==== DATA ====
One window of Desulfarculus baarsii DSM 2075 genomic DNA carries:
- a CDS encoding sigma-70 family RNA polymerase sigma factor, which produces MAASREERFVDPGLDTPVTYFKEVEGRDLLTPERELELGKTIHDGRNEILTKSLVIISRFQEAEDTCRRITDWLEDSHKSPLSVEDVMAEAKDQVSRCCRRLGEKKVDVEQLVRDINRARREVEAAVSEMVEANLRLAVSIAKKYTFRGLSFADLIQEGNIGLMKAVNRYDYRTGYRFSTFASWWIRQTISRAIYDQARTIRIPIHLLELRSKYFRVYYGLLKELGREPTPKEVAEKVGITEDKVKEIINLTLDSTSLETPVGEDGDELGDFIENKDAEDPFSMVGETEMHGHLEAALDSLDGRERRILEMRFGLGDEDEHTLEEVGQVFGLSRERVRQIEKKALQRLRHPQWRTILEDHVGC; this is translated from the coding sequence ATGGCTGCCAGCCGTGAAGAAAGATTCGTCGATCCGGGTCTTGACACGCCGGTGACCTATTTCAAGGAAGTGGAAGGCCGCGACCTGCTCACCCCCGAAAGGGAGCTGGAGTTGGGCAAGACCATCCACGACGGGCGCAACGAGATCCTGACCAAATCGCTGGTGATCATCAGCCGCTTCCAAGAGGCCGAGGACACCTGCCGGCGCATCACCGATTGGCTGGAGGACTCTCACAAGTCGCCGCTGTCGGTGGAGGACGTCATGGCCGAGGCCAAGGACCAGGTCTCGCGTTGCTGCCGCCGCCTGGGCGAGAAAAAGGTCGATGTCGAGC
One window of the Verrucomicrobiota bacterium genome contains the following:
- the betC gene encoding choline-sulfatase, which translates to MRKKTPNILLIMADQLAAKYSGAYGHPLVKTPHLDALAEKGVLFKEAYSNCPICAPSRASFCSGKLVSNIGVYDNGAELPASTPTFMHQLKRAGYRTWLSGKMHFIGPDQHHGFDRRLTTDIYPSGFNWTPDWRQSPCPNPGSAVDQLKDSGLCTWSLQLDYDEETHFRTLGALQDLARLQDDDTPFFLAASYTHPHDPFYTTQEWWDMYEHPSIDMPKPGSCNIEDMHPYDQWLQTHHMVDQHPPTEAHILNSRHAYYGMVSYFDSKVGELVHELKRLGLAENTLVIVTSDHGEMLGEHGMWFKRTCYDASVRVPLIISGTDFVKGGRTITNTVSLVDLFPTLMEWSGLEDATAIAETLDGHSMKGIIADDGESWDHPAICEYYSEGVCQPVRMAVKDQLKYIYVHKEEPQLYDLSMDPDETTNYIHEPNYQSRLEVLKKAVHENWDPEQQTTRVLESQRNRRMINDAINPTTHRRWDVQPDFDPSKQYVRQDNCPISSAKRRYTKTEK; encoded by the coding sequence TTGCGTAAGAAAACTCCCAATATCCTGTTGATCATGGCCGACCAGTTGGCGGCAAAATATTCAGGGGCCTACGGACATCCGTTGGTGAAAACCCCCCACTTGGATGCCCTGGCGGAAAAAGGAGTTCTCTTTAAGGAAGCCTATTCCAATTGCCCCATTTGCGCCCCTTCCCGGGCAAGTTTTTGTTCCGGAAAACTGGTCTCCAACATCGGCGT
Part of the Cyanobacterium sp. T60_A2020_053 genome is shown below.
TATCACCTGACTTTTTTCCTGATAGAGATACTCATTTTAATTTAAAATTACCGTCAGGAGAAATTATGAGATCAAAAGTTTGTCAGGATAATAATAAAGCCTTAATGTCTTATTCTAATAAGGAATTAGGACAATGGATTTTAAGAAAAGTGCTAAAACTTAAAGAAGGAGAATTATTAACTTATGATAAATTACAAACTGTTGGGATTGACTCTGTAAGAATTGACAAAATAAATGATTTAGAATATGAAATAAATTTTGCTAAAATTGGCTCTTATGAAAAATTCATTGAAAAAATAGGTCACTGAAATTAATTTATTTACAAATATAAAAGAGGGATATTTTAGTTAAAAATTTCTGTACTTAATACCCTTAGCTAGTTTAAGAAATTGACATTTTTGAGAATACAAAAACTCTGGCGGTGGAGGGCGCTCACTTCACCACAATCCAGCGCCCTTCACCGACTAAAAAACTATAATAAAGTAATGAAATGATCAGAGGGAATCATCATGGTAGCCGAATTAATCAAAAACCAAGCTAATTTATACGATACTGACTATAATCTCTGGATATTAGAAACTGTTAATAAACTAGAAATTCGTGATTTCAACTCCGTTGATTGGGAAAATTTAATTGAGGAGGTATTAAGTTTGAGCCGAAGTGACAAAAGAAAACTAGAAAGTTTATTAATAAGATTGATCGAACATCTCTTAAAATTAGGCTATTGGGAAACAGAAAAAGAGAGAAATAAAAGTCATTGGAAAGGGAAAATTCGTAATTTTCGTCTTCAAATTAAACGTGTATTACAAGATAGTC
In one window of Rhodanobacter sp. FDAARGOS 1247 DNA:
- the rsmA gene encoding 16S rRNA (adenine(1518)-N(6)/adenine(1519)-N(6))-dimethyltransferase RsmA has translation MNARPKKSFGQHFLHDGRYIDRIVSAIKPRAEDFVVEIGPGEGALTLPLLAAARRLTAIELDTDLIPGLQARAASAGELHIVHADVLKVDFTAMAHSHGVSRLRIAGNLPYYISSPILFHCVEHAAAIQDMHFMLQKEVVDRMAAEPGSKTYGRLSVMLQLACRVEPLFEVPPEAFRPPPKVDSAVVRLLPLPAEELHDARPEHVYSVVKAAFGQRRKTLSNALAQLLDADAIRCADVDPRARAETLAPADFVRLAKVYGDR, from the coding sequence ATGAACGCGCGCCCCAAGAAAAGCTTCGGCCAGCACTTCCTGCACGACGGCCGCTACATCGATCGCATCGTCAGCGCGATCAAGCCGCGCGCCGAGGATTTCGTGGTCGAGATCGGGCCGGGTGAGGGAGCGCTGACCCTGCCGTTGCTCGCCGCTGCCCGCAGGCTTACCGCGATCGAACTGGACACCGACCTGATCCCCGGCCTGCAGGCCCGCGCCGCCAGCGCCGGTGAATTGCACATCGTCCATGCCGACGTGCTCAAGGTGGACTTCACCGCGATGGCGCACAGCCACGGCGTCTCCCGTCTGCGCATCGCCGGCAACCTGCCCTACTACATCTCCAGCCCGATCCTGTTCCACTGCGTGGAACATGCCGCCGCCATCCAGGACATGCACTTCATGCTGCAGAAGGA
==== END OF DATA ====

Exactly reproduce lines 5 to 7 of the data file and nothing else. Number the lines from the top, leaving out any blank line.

Part of the Cyanobacterium sp. T60_A2020_053 genome is shown below.
TATCACCTGACTTTTTTCCTGATAGAGATACTCATTTTAATTTAAAATTACCGTCAGGAGAAATTATGAGATCAAAAGTTTGTCAGGATAATAATAAAGCCTTAATGTCTTATTCTAATAAGGAATTAGGACAATGGATTTTAAGAAAAGTGCTAAAACTTAAAGAAGGAGAATTATTAACTTATGATAAATTACAAACTGTTGGGATTGACTCTGTAAGAATTGACAAAATAAATGATTTAGAATATGAAATAAATTTTGCTAAAATTGGCTCTTATGAAAAATTCATTGAAAAAATAGGTCACTGAAATTAATTTATTTACAAATATAAAAGAGGGATATTTTAGTTAAAAATTTCTGTACTTAATACCCTTAGCTAGTTTAAGAAATTGACATTTTTGAGAATACAAAAACTCTGGCGGTGGAGGGCGCTCACTTCACCACAATCCAGCGCCCTTCACCGACTAAAAAACTATAATAAAGTAATGAAATGATCAGAGGGAATCATCATGGTAGCCGAATTAATCAAAAACCAAGCTAATTTATACGATACTGACTATAATCTCTGGATATTAGAAACTGTTAATAAACTAGAAATTCGTGATTTCAACTCCGTTGATTGGGAAAATTTAATTGAGGAGGTATTAAGTTTGAGCCGAAGTGACAAAAGAAAACTAGAAAGTTTATTAATAAGATTGATCGAACATCTCTTAAAATTAGGCTATTGGGAAACAGAAAAAGAGAGAAATAAAAGTCATTGGAAAGGGAAAATTCGTAATTTTCGTCTTCAAATTAAACGTGTATTACAAGATAGTC
In one window of Rhodanobacter sp. FDAARGOS 1247 DNA: